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Myocarditis is rare in COVID-19 autopsies: cardiovascular findings across 277 postmortem examinations

Authors
  • Halushka, Marc K.1
  • Vander Heide, Richard S.2
  • 1 Department of Pathology, Johns Hopkins University, School of Medicine, Baltimore, MD
  • 2 Department of Pathology, Louisiana State University Health Sciences Center, New Orleans, LA
Type
Published Article
Journal
Cardiovascular Pathology
Publisher
Elsevier Inc.
Publication Date
Oct 23, 2020
Volume
50
Pages
107300–107300
Identifiers
DOI: 10.1016/j.carpath.2020.107300
PMID: 33132119
PMCID: PMC7583586
Source
PubMed Central
Keywords
License
Unknown

Abstract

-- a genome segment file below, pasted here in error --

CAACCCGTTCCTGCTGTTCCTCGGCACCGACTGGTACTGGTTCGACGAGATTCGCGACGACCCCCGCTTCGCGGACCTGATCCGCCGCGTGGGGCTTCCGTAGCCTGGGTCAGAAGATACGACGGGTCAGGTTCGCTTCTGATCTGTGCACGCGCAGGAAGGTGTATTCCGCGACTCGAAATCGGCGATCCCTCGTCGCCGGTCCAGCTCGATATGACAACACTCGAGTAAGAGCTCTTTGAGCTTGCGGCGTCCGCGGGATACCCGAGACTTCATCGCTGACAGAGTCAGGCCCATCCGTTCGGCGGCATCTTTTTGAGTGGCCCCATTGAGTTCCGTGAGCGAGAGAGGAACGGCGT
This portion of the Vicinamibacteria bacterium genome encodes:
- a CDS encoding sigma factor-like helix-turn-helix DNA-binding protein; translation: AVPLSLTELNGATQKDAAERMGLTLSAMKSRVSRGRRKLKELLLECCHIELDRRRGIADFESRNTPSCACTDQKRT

The COVID-19 pandemic, the result of severe acute respiratory syndrome (SARS)-CoV-2, is a major cause of worldwide mortality with a significant cardiovascular component. While a number of different cardiovascular histopathologies have been reported at postmortem examination, their incidence is unknown, due to limited numbers of cases in any given study. A literature review was performed identifying 277 autopsied hearts across 22 separate publications of COVID-19 positive patients. The median age of the autopsy cohort was 75 and 97.6% had one or more comorbidities. Initial review of the data indicate that myocarditis was present in 20 hearts (7.2%); however, closer examination of additional reported information revealed that most cases were likely not functionally significant and the true prevalence of myocarditis is likely much lower (<2%). At least one acute, potentially COVID-19-related cardiovascular histopathologic finding, such as macro or microvascular thrombi, inflammation, or intraluminal megakaryocytes, was reported in 47.8% of cases. Significant differences in reporting of histopathologic findings occurred between studies indicating strong biases in observations and the need for more consistency in reporting. In conclusion, across 277 cases, COVID-19-related cardiac histopathological findings, are common, while myocarditis is rare.

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